How long is a 'few years' in computer time?
Time moves pretty quick and, as anyone who has owned a PC for any length of time can tell you, it seems like it takes no time at all for that top of the line machine purchased “just a few years ago” to become obsolete. But how long is “just a few years?”
One of the first questions I ask a new client is “how old is the machine?” And frequently the answer I get is “oh, it’s only a few years old. I only use it for email or Facebook.” As it turns out, everyone seems to have a different idea about just how long “a few years” is and for some reason people seem to think what they use their machine for somehow enters into the question. It doesn’t! For years I’ve tried to comprehend why people answer the question “how old is your machine” with a description (often detailed) of what they use the machine for and I can’t understand it. “How old is it?” is a different question all together.
So after I get no clear answer to the age of the machine at hand (but a detailed description of what it’s used for) I’ll walk the caller through accessing the installed programs list in the computer’s control panel and then sorting the list by date. By sorting by date we can get the list of programs to sort with the oldest program at the top of the list and the newest at the bottom. (Or vice versa). If we look at the oldest program in the programs list, that can give us a pretty reliable “birthday” for the machine and it’s pretty easy to figure about how old the machine is from there. And you know what I’ve found after doing this for so many years? Most people who call me have no idea how long “a few years” is!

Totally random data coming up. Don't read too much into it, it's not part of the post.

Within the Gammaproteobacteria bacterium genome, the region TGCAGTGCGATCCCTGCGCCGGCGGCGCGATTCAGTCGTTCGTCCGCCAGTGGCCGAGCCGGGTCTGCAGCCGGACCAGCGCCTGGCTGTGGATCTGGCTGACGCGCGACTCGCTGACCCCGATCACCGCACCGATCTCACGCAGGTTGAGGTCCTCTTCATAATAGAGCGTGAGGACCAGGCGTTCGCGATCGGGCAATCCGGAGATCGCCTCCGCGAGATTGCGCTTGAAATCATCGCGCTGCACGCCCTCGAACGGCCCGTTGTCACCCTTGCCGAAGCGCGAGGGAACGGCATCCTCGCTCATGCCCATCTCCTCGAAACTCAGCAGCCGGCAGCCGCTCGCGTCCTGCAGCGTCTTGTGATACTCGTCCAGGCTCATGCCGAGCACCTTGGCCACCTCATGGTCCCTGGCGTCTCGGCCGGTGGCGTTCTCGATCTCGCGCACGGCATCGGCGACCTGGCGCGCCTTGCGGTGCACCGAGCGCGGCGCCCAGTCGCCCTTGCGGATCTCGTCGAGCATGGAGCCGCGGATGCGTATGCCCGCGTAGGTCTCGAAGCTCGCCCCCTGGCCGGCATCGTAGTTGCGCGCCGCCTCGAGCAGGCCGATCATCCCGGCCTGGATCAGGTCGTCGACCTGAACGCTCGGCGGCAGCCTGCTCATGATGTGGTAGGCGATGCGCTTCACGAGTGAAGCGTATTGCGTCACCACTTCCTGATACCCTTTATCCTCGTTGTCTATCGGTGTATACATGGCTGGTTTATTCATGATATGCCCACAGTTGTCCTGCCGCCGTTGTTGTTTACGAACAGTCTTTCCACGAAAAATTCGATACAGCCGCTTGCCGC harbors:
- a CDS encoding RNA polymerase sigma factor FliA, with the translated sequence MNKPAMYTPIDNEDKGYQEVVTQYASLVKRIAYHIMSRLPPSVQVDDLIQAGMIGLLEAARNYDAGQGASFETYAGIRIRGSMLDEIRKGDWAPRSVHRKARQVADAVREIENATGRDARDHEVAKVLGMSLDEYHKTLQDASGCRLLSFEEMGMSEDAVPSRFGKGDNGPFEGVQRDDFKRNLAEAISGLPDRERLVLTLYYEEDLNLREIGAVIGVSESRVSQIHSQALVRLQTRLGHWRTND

It’s very rare to have a caller call in with a machine “just a few years old” that’s actually just two or three years old. Most of the time that machine that’s “just a few years old” is more like seven or eight years old and on occasion even as old 10 years or more!
So what’s a person to do when that top of the line machine they bought in 2011 is finally running so slowly it’s almost going backwards? Is there any way it can be brought up to today’s standards? In a word, no.
Anything that old is not going to be up to today’s standards no matter how much memory or upgrades you throw at it. The fact of the matter is, if your machine is older than seven years old and is in need of repair, you should consider replacing the machine. Even at five years old it’s usually a better idea to replace rather than repair - it’s always frustrating to fix one thing only to have something else stop working a week later and that’s what tends to happen as machines get older.
“OK, but what about all my stuff? How do I get all my pictures and stuff on my old computer over onto the new one?” is the next question I get when my caller starts to think about actually replacing their system instead of fixing it.
If they have a backup in place then it’s easy, once the new machine is in we plug the backup drive into the new machine and copy the contents of the Users folder from the drive to the users folder on the new machine and that takes care of the data. Programs will need to be installed on the new machine but that will take care of all the data.
But what about the ninety percent of callers who don’t have a backup in place? How do they go about getting their stuff from one machine to another?
If you don’t have a backup in place but are getting ready to get a new machine then just pick up an external USB hard drive at the same time you get your new machine. You can get a Terabyte drive these days for around $60 and that will work just fine. Then, copy the contents of the old computer’s User folder (c:\users) to the drive and transfer that to the new machine, then, after the data is moved leave the drive connected to the new machine and use it as a proper backup device for the new machine (which will have to be the topic of another column).
Sean McCarthy fixes computers. He can be reached at 888-752-9049 or help@ComputeThisOnline.com (No Hyphens!)